There are some people who are natural problem-solvers. It isn’t a ‘male’ or ‘female’ thing: it’s a type of intellectual development that organises a problem in a way that lets a solution (or many) fall out. We might call such people ‘clever’, but it’s just a shape: a shape of intelligence. When others defer to this accidental ability, it makes the clever person feel valued – needed – but it’s also a trap for both parties. For the clever person, the deference is a drug, and like any drug there’s a ‘withdrawal’ cycle that happens when the deference is not received. For the ‘user’ of the clever person, the payment of deference moves quickly from gratitude to drudgery: the cleverness becomes expected, and the ‘value’ disappears.
For some clever bastards, the withdrawal cycle leads them to make the granting of access to their ability conditional on paying their price – on giving them another ‘fix’. It makes them seem arrogant – even condescending – about their ability. It makes them project a belief that their cleverness is something ‘superior’, rather than just an accident of development.
For others, the withdrawal cycle leads them to become willing ‘beasts of burden’. They know that the fix they’re going to get from each solution is getting ever smaller, but they just can’t stop. They take on more and more tasks, for less and less reward and recognition. They console themselves by thinking that they have become ‘indispensable’, but the truth is that those who use them would go to any clever bastard; they just happen to be handy.
The ‘trick’ for the clever bastard is to realise that the ability to solve problems is just an accident, like having a musician’s feel for rhythm and pitch, or the artist’s feel for form and light. Such gifts can be developed, with appropriate training, but most people stumble into them. It also helps to realise that those who make use of the clever bastard are concentrating on different, equally accidental abilities. For them, the use is a kind of ‘equitable work-share’, which is one reason why the gratitude fades so quickly. And even if they are forced to continue to pay deference, it becomes insincere: an act; a manipulation.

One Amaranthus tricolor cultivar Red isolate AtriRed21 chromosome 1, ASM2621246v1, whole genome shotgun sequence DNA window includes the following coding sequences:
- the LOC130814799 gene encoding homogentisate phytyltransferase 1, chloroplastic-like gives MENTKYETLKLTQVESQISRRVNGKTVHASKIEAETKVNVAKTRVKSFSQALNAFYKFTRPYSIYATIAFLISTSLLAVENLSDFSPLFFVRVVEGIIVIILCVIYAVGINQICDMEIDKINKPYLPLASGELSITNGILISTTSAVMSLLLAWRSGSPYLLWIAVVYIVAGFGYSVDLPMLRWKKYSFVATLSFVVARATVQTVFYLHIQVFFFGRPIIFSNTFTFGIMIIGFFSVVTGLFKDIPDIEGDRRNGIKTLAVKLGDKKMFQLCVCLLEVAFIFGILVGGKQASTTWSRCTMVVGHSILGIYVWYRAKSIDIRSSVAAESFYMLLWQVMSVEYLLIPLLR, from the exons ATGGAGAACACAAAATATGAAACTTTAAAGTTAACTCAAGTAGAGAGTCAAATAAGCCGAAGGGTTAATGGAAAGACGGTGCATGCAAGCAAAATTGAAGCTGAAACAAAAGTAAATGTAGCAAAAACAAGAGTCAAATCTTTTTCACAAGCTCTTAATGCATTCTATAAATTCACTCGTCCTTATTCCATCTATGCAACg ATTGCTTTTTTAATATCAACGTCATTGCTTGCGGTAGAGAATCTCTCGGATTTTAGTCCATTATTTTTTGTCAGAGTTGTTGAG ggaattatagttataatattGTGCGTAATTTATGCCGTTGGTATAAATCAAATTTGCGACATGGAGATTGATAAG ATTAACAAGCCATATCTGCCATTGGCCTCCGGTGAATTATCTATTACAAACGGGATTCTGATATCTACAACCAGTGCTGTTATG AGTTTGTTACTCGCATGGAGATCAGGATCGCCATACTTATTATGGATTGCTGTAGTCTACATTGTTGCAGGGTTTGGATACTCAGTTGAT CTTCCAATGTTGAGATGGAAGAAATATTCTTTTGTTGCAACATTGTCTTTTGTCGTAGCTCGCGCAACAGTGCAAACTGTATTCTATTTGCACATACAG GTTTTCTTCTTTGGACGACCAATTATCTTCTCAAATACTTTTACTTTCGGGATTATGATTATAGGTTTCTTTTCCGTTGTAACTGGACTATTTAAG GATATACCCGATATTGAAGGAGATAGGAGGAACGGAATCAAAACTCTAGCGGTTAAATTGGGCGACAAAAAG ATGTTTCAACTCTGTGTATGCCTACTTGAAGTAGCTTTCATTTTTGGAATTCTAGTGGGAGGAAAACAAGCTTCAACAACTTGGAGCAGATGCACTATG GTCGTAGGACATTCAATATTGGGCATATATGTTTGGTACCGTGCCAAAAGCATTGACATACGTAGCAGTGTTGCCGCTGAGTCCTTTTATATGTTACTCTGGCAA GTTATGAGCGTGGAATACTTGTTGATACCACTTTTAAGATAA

It is also worth remembering that in any human enterprise, the people who get the lion’s share of any credit are those who are seen to be making the enterprise do what it was set up to do. The role of a clever bastard is to invent new ways in which others can be more successful. They identify faults in the organisational machine, or they invent new products and services. But the enterprise would continue without them; they aren’t ‘core’ to its function. They may be core to its competitiveness, but that’s a different thing. You get punished for not being competitive; you don’t get rewarded for just ‘staying in the game’.
There have, of course, been clever bastards like Newton, Einstein, Dirac and Tesla, whose solutions have helped many others to be more productive, and whose insight seemed almost mystical. But their genius was just as accidental as the ability of any other clever bastard. (That list is, of course, way too short; it wasn’t meant to be exhaustive.) The point is that even the greatest merely have the shape of intellect that helps solutions to fall out. They augmented that ability with a coherent set of knowledge, within which the answers were already waiting to be found, and their intellect then furnished the connections that made the answers visible.
When I sat down to write this post, it was going to be about how some people become the work-horses of an enterprise, through their ability to do their respective job ‘well’. The provisional title was even, “I’m on it!” But as I thought about my own experience [and yes, I was something of a clever bastard] it seemed to me that everyone who falls into that position has something of the clever bastard about them. They have an intuition for the jobs they are assigned to do; they know how to get round any problems that might arise. And although they may not think of themselves as ‘clever’ – perhaps even the reverse – it is only that their intellect baulks at certain kinds of problem. Perhaps it’s like the horse that won’t even attempt the triple fence jump because it just looks too daunting.
Even those who are – or see themselves as – only a little bit of a clever bastard can fall into the same traps as a more obvious candidate. Anyone can get addicted to the drug of respect for being clever. And they will only get that drug if they allow others to use them.
Featured image: Simone de Beauvoir, Albert Einstein, Paul Dirac and Nicola Tesla, from Wikimedia.